Strategic Interaction and Networks
AbstractGeography and social links shape economic interactions. In industries, schools, and markets, the entire network determines outcomes. This paper analyzes a large class of games and obtains a striking result. Equilibria depend on a single network measure: the lowest eigenvalue. This paper is the first to uncover the importance of the lowest eigenvalue to economic and social outcomes. It captures how much the network amplifies agents' actions. The paper combines new tools?potential games, optimization, and spectral graph theory?to solve for all Nash and stable equilibria and applies the results to R&D, crime, and the econometrics of peer effects.
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Bibliographic InfoArticle provided by American Economic Association in its journal American Economic Review.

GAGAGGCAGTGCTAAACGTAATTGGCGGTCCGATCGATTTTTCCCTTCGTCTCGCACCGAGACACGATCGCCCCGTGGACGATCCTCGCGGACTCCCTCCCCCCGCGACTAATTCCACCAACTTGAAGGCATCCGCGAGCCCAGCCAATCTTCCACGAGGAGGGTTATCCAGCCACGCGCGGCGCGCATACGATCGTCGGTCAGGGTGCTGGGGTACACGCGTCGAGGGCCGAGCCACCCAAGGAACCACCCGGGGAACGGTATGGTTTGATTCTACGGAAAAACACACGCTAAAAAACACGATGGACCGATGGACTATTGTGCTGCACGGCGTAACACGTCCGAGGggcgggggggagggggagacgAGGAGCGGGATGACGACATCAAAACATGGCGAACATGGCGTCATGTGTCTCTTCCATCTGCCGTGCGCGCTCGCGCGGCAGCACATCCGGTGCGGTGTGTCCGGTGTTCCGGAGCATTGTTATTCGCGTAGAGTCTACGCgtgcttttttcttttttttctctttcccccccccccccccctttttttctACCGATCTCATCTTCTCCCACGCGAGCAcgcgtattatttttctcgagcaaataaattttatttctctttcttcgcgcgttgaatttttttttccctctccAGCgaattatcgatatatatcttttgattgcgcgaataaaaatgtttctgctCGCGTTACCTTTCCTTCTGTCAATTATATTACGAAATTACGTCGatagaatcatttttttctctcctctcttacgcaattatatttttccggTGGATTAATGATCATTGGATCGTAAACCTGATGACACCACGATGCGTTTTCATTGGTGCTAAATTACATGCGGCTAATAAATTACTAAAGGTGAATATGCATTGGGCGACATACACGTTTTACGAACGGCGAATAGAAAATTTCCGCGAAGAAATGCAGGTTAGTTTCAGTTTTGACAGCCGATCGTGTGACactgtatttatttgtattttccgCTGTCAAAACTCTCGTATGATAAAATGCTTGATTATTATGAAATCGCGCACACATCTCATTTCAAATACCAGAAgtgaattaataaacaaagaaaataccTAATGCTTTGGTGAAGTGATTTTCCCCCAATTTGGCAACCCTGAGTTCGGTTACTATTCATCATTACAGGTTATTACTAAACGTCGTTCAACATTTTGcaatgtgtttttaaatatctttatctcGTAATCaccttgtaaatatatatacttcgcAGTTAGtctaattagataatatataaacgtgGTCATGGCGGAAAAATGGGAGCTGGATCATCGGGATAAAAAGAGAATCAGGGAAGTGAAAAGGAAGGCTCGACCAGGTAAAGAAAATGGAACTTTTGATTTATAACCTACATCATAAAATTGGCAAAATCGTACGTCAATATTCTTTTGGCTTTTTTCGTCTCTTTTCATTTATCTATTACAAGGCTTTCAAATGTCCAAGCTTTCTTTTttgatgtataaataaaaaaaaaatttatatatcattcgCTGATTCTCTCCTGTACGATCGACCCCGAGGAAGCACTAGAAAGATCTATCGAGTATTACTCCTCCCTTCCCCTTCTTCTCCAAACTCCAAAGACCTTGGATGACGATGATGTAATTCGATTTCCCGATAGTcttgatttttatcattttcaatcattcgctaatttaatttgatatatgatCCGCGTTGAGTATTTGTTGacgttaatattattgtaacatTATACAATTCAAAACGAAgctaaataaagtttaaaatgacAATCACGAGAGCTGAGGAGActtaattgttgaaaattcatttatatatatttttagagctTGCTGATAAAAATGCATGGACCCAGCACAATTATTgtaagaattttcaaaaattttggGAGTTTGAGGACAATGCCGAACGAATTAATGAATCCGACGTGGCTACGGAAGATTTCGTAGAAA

Volume (Year): 104 (2014)
Issue (Month): 3 (March)
Find related papers by JEL classification:
- C72 - Mathematical and Quantitative Methods - - Game Theory and Bargaining Theory - - - Noncooperative Games
- D83 - Microeconomics - - Information, Knowledge, and Uncertainty - - - Search, Learning, and Information
- D85 - Microeconomics - - Information, Knowledge, and Uncertainty - - - Network Formation
- H41 - Public Economics - - Publicly Provided Goods - - - Public Goods
- K42 - Law and Economics - - Legal Procedure, the Legal System, and Illegal Behavior - - - Illegal Behavior and the Enforcement of Law
- O33 - Economic Development, Technological Change, and Growth - - Technological Change; Research and Development; Intellectual Property Rights - - - Technological Change: Choices and Consequences; Diffusion Processes
- Z13 - Other Special Topics - - Cultural Economics - - - Economic Sociology; Economic Anthropology; Social and Economic Stratification
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